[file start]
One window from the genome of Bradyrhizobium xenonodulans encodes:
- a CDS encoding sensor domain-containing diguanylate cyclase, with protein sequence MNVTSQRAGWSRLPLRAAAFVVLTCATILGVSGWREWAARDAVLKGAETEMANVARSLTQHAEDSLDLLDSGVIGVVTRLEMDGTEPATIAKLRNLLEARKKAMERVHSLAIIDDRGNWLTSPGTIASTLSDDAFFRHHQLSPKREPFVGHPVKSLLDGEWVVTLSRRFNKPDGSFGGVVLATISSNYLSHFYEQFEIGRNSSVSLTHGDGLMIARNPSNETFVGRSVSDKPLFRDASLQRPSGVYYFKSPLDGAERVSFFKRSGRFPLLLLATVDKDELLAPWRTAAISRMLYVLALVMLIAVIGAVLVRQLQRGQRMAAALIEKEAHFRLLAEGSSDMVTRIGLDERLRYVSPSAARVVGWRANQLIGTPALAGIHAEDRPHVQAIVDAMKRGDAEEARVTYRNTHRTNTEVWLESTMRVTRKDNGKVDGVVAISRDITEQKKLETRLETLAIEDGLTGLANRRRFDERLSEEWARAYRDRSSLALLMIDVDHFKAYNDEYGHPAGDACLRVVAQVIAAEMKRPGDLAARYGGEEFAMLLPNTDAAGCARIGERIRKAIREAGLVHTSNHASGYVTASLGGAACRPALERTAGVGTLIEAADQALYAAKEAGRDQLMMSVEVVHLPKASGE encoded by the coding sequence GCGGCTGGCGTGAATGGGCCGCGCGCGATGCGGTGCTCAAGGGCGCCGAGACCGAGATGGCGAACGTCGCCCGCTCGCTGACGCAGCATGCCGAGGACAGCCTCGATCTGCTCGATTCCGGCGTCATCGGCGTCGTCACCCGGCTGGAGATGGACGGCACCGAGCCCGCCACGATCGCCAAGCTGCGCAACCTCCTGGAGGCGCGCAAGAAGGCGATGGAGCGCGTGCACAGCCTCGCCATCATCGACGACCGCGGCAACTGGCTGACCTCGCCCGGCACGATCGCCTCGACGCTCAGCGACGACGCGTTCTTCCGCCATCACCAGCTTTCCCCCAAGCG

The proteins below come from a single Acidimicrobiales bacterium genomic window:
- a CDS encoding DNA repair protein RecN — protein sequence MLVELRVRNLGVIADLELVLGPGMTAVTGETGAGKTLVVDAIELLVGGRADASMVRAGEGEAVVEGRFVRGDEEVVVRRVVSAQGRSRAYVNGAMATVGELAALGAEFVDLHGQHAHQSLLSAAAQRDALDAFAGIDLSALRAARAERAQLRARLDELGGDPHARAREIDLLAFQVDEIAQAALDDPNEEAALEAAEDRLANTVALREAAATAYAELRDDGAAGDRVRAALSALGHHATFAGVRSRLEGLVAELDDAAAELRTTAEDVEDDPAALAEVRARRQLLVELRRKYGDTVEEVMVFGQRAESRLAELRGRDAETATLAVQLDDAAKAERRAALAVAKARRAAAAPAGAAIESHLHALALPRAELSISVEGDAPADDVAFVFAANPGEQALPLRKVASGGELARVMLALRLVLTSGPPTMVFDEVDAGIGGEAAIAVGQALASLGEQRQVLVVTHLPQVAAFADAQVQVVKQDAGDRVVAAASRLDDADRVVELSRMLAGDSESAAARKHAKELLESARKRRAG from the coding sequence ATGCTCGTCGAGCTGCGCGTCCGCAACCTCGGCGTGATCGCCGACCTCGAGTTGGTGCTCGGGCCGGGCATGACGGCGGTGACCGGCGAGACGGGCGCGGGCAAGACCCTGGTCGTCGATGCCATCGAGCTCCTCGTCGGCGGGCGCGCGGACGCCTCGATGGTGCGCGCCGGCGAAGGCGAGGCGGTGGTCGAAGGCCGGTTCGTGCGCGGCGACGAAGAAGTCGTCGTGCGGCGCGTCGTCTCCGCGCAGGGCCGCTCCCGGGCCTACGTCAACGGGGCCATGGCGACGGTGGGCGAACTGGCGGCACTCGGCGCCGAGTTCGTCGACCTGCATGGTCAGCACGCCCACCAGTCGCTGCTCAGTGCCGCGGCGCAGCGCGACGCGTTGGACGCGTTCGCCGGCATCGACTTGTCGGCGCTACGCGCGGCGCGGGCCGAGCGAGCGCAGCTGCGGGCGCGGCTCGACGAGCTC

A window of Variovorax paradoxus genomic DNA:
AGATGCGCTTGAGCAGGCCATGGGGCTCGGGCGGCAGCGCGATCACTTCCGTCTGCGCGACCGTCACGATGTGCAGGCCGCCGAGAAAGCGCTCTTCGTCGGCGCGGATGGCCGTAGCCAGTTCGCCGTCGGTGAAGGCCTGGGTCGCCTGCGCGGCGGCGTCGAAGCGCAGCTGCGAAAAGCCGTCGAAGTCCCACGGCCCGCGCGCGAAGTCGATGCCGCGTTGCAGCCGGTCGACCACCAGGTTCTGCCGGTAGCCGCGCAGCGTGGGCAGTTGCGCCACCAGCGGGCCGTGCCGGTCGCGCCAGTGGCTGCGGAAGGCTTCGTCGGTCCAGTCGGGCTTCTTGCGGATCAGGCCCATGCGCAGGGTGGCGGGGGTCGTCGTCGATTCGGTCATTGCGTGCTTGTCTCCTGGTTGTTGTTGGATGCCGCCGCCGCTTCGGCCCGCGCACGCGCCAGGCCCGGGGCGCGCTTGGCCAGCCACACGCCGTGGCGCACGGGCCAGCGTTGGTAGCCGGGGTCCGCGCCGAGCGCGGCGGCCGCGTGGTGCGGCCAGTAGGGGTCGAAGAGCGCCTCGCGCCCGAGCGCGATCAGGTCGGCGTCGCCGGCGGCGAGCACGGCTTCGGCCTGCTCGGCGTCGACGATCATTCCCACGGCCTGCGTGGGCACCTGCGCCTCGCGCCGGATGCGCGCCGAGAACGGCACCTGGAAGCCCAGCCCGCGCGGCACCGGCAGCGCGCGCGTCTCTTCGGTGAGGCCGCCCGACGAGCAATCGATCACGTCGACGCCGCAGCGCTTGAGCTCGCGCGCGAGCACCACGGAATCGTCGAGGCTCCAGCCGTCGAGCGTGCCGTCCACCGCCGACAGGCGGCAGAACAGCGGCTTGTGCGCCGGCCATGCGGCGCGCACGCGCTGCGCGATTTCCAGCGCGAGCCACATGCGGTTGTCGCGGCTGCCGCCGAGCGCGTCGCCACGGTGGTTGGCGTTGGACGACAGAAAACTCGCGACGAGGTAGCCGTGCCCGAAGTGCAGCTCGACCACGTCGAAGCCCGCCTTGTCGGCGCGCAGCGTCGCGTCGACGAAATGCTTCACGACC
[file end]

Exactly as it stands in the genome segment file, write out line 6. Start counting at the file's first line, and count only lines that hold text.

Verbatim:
AGATGCGCTTGAGCAGGCCATGGGGCTCGGGCGGCAGCGCGATCACTTCCGTCTGCGCGACCGTCACGATGTGCAGGCCGCCGAGAAAGCGCTCTTCGTCGGCGCGGATGGCCGTAGCCAGTTCGCCGTCGGTGAAGGCCTGGGTCGCCTGCGCGGCGGCGTCGAAGCGCAGCTGCGAAAAGCCGTCGAAGTCCCACGGCCCGCGCGCGAAGTCGATGCCGCGTTGCAGCCGGTCGACCACCAGGTTCTGCCGGTAGCCGCGCAGCGTGGGCAGTTGCGCCACCAGCGGGCCGTGCCGGTCGCGCCAGTGGCTGCGGAAGGCTTCGTCGGTCCAGTCGGGCTTCTTGCGGATCAGGCCCATGCGCAGGGTGGCGGGGGTCGTCGTCGATTCGGTCATTGCGTGCTTGTCTCCTGGTTGTTGTTGGATGCCGCCGCCGCTTCGGCCCGCGCACGCGCCAGGCCCGGGGCGCGCTTGGCCAGCCACACGCCGTGGCGCACGGGCCAGCGTTGGTAGCCGGGGTCCGCGCCGAGCGCGGCGGCCGCGTGGTGCGGCCAGTAGGGGTCGAAGAGCGCCTCGCGCCCGAGCGCGATCAGGTCGGCGTCGCCGGCGGCGAGCACGGCTTCGGCCTGCTCGGCGTCGACGATCATTCCCACGGCCTGCGTGGGCACCTGCGCCTCGCGCCGGATGCGCGCCGAGAACGGCACCTGGAAGCCCAGCCCGCGCGGCACCGGCAGCGCGCGCGTCTCTTCGGTGAGGCCGCCCGACGAGCAATCGATCACGTCGACGCCGCAGCGCTTGAGCTCGCGCGCGAGCACCACGGAATCGTCGAGGCTCCAGCCGTCGAGCGTGCCGTCCACCGCCGACAGGCGGCAGAACAGCGGCTTGTGCGCCGGCCATGCGGCGCGCACGCGCTGCGCGATTTCCAGCGCGAGCCACATGCGGTTGTCGCGGCTGCCGCCGAGCGCGTCGCCACGGTGGTTGGCGTTGGACGACAGAAAACTCGCGACGAGGTAGCCGTGCCCGAAGTGCAGCTCGACCACGTCGAAGCCCGCCTTGTCGGCGCGCAGCGTCGCGTCGACGAAATGCTTCACGACC